Önderoğlu and two fellow defendants, Şebnem Korur Fincancı and Ahmet Nesin, were acquitted on 17 July of “terrorist propaganda,” “justifying crime” and “inciting crime”. It is not yet known when the Prosecutors' appeal will be heard.
This statement was originally published on rsf.org on 10 September 2019.
The relief that Önderoğlu and his two fellow defendants, human rights activist Şebnem Korur Fincancı and writer Ahmet Nesin, had felt since their acquittal on 17 July did not last long. They were notified today of the prosecution’s decision to appeal, with a two-month delay due to the judicial system’s summer break.
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The Istanbul regional appeal court will hear the appeal at a date that is not yet known.
“We are dismayed by the intolerable persistence with which the prosecution is pursuing this case against Erol Önderoğlu and his two colleagues,” RSF secretary-general Christophe Deloire said. “Their acquittal was a rare demonstration of good sense and offered a glimmer of hope for journalists who have fallen victim to the crackdown in Turkey. By relaunching the proceedings, the authorities are now sending Turkish civil society and their foreign partners a shocking signal of renewed harassment.”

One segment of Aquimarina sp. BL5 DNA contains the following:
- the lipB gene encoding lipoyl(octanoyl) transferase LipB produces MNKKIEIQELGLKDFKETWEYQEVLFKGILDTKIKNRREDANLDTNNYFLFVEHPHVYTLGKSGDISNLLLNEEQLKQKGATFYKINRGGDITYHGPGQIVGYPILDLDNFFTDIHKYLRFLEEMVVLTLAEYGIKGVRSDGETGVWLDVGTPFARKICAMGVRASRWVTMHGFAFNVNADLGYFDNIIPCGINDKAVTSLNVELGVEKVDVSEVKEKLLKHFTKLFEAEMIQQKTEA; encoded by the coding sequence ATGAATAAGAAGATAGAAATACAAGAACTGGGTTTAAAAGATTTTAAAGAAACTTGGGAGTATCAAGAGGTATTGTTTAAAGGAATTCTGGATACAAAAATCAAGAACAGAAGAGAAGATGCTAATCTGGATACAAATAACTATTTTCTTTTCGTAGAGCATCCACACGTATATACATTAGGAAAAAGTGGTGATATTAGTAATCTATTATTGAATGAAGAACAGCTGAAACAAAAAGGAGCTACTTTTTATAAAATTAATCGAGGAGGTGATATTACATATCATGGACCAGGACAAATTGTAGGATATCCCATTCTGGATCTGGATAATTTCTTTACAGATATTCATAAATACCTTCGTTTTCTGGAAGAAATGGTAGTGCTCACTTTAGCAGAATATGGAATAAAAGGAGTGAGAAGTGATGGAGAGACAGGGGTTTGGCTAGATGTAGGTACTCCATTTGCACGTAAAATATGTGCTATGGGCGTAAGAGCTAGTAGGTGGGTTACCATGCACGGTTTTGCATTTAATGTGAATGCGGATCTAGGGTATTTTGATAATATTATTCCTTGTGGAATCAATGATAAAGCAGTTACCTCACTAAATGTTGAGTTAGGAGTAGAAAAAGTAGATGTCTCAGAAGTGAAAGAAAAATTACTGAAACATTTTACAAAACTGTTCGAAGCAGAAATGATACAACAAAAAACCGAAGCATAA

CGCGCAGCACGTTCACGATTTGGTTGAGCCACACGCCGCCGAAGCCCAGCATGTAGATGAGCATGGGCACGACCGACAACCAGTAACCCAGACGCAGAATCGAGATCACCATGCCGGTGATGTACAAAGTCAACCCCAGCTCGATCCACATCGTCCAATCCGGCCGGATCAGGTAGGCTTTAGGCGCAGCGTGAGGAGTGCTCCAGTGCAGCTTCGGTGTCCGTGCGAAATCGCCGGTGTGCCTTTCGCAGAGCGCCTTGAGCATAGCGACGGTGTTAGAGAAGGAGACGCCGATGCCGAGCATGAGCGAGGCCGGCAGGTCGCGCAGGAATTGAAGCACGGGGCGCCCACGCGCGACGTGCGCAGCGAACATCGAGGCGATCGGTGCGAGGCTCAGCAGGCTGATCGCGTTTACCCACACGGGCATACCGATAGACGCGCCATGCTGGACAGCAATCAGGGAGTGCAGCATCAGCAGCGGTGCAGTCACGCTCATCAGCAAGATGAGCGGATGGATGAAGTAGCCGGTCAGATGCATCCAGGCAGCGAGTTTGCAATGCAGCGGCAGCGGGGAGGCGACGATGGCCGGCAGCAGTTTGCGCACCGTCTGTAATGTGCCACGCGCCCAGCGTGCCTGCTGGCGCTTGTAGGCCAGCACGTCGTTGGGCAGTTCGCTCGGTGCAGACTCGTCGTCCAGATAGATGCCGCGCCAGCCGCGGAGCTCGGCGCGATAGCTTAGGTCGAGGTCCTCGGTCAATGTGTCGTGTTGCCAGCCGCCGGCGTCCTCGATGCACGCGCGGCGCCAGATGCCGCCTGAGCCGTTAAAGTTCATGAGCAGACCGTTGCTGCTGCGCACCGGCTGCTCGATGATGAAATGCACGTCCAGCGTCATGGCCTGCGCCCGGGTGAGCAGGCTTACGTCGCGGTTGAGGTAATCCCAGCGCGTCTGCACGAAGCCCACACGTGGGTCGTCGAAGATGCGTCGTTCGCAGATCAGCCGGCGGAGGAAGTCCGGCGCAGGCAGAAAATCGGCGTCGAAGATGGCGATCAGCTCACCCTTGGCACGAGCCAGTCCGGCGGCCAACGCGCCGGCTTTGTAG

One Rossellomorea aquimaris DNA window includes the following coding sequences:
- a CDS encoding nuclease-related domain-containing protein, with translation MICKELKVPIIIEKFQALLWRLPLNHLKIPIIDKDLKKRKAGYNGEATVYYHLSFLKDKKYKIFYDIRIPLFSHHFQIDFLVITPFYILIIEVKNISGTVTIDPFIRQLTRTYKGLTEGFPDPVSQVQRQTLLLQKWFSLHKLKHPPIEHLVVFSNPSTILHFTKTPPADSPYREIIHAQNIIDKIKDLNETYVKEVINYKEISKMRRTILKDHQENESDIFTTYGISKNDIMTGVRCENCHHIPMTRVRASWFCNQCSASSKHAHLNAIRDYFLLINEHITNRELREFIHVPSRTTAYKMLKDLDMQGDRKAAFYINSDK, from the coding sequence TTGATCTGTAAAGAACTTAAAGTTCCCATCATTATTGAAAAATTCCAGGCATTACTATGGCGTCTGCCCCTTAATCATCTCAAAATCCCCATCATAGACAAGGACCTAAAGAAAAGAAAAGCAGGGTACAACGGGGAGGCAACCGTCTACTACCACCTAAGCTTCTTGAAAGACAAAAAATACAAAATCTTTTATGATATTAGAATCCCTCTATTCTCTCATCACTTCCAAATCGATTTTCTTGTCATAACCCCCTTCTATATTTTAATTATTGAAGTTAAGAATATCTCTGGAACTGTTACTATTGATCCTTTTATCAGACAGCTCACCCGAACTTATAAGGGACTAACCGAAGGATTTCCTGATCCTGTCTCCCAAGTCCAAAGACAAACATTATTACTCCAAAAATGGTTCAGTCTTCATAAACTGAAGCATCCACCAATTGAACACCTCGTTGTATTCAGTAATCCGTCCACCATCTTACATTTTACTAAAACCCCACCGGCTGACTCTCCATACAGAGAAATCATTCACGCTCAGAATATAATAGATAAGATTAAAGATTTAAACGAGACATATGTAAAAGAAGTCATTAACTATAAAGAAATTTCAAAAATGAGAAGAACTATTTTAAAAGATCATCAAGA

Önderoğlu, Fincancı and Nesin were charged with “terrorist propaganda,” “justifying crime” and “inciting crime” because, in a show of support for media pluralism, they each took turns in symbolically editing the Kurdish newspaper Özgür Gündem for a day in 2016. The authorities ended up closing the newspaper in August of that year.
The acquittal of these three press freedom defenders in July seemed at the time to have finally concluded three years of drawn-out legal proceedings.
READ EROL ÖNDEROĞLU’S FULL DEFENCE STATEMENT
Along with 16 other activists, Önderoğlu is due to go on trial on 7 November in a separate case in which he is charged with “terrorist propaganda” for expressing his solidarity with hundreds of university academics who signed a peaceful petition.
As the rule of law is steadily dismantled in Turkey, the situation of its media has become increasingly precarious, especially since a coup attempt in July 2016. Turkey is ranked 157th out of 180 countries in RSF’s 2019 World Press Freedom Index.